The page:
“We have been working on closed systems for the last three years, and the results for fish up to one kilo have actually been very promising, with less than 1% wastage in the completed trials in the Skånevik tank at Marine Harvest. Although such systems also have their difficulties, there are several advantages to a semi-closed system: we not only reduce exposure to lice, we also shorten the early marine phase where we have seen up to 20% of the salmon lost,” says Handeland.

Critical phase for the fish

The researchers aim to find out whether the fish can become more robust and tolerate changes better by staying in the system up to one kilo, before being released into traditional growing rearing facilities with open purse seines.

“The initial growth phase up to 1 kilo is considered the most critical for the fish,” says Handeland.

Ebbesson looks forward to working with the researchers at Nofima, which hosts the CtrlAQUA SFI.

“We already have several years of collaboration behind us in which we have combined and complemented each other. The SFI further strengthens our joint efforts and expertise. We are leaders in research into closed fish farming systems,” says Ebbesson.

Handeland explains that they will be examining at least three types of closed system. One is Preline, while the largest is called Aquadrome. A third concept is known as a Flexibag.

These three are all semi-closed solutions in the sea, while fully closed concepts are used on land.


The research will identify biomarkers that enable the industry to monitor how well the fish are doing and what environments are good or bad.

“The activity is in the forefront of international research in this area.

The next step, after measuring the environmental impact and maximising growth and welfare, will be to identify when it is best to transfer the fish from a closed system to a traditional facility with open seine nets,” says Ebbesson.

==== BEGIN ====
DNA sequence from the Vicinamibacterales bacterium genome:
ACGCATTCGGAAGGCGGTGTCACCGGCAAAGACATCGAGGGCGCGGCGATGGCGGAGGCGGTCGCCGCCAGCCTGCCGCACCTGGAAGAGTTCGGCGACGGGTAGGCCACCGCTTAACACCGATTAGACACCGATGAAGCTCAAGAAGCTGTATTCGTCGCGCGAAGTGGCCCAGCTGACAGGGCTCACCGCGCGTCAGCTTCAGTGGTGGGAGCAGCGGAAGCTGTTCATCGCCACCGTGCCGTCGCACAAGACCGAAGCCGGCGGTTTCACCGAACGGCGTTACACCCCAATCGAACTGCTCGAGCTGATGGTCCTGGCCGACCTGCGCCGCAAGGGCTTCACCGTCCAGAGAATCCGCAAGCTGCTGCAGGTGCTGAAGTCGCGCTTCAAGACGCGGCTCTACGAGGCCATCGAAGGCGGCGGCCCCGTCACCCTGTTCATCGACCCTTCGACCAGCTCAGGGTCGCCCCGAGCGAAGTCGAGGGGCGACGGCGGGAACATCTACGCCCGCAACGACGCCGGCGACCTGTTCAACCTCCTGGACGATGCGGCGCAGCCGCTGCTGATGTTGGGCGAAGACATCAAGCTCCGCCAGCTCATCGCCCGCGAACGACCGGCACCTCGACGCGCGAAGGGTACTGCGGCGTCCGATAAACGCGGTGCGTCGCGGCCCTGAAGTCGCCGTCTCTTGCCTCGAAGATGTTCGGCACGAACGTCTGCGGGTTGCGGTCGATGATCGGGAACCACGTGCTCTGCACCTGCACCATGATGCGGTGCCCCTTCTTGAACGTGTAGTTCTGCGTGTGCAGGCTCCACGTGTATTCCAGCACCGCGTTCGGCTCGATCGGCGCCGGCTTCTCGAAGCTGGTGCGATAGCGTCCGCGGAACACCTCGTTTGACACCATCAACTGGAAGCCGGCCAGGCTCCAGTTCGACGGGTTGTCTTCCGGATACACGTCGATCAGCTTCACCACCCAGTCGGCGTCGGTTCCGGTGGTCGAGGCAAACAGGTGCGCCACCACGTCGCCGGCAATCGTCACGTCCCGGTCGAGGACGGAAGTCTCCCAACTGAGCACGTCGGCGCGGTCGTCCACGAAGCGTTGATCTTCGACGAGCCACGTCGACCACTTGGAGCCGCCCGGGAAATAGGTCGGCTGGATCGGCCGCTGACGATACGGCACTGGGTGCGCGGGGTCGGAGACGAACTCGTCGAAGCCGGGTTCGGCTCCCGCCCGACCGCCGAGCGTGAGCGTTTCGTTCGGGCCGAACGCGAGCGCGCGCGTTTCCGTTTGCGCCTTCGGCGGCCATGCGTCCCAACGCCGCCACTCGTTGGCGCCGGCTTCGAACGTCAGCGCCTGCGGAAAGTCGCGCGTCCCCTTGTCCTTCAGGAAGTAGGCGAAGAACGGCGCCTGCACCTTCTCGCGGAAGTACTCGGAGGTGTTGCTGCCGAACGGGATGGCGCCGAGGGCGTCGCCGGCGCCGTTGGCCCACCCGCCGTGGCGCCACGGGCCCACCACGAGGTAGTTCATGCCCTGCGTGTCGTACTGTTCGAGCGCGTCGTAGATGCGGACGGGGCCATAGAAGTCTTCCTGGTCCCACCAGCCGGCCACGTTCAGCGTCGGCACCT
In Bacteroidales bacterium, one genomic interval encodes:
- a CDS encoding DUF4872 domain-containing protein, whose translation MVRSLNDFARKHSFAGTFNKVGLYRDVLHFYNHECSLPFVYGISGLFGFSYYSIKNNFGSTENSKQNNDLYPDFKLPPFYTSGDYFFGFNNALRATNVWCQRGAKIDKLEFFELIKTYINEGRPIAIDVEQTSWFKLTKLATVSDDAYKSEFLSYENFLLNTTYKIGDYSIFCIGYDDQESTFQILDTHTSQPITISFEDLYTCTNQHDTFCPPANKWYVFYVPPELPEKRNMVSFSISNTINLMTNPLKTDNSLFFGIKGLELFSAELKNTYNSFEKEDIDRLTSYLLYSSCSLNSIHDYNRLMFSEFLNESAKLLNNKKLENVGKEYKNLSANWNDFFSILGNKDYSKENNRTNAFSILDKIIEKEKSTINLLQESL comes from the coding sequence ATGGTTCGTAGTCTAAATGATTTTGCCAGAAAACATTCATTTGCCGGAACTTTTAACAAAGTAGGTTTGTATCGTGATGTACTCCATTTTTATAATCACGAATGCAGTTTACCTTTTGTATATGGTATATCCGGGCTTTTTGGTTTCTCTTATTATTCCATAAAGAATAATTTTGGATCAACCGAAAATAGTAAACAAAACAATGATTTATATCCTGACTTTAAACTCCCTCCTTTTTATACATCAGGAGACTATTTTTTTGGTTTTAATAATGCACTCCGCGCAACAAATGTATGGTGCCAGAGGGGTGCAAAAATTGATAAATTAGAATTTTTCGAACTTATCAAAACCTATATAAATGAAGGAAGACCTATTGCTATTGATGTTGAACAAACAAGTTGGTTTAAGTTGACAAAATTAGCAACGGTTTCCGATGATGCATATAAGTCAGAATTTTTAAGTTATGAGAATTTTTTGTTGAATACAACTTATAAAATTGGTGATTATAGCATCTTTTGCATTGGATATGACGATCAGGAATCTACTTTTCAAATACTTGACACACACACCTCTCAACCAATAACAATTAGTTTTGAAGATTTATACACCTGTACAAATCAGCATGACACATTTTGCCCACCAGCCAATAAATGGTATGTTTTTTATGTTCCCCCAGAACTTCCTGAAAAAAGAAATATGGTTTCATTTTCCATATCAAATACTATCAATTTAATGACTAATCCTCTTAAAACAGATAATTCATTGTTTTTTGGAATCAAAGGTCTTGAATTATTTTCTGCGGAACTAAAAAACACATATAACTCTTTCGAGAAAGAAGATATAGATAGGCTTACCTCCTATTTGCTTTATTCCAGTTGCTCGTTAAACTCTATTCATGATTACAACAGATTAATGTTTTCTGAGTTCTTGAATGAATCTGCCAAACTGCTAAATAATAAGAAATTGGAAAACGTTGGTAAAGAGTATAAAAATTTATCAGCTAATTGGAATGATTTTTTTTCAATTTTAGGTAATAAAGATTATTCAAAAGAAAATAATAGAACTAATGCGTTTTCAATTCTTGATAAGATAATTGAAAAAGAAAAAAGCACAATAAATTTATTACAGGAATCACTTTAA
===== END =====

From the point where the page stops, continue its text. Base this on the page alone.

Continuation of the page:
Sigurd Handeland believes it is very important to make a commitment to research into closed systems, even though the fish farming industry is already focusing on sustainability. "The industry cannot solve lice problems and all the other challenges that it faces on its own. The time is undoubtedly right for a concerted effort.

At any rate, we should find out whether semi-closed and closed systems are a good solution for fish farming,” says Handeland.


This is CtrlAQUA

  • Centre for Closed-Containment Aquaculture. New centre for research-driven innovation (SFI)
  • Senior researcher Bendik Fyhn Terjesen, Nofima, heads the centre. Lars Ebbesson at Uni Research heads the work on fish production and welfare together with senior researcher Sigurd Handeland.
  • Senior researcher Harald Takle at Nofima heads the work on preventive fish health.
  • The University of Bergen will be responsible for training researchers in the SFI. Total budget for CtrlAQUA: NOK 199 million over eight years.

Uni Research is a partner in CtrlAQUA

  • Uni Research is a research partner in the CtrlAQUA SFI, which is hosted by Nofima. Other Norwegian partners: UiB and NTNU. The Freshwater Institute and Gothenburg University are international partners.
  • Corporate partners from the supply industry: Krüger Kaldnes AS, Pharmaq Analytiq AS, Pharmaq AS, Oslofjord Ressurspark AS, Storvik Aqua AS and Aquafarm Equipment AS.
  • Aquaculture partners are Marine Harvest ASA, Grieg Seafood ASA, Lerøy Seafood Group AS, Cermaq Norway AS, Bremnes Seashore AS, Smøla klekkeri  and Settefiskanlegg AS.

Source: Uni Research and Nofima

Integrative Fish Biology

  • Research group at Uni Research Environment carrying out basic research into the impact of the environment on fish development, growth, reproduction, smolt quality and disease.
  • The research group is one of the few in Europe to combine neuroscience with endocrinology and physiology.
  • This is to gain a new understanding of the way faming conditions affect the biology of the fish. The knowledge will be used to improve and/or establish new protocols for fish farming and various types of cultivation.

Source: Uni Research

July 2, 2015, 8 a.m.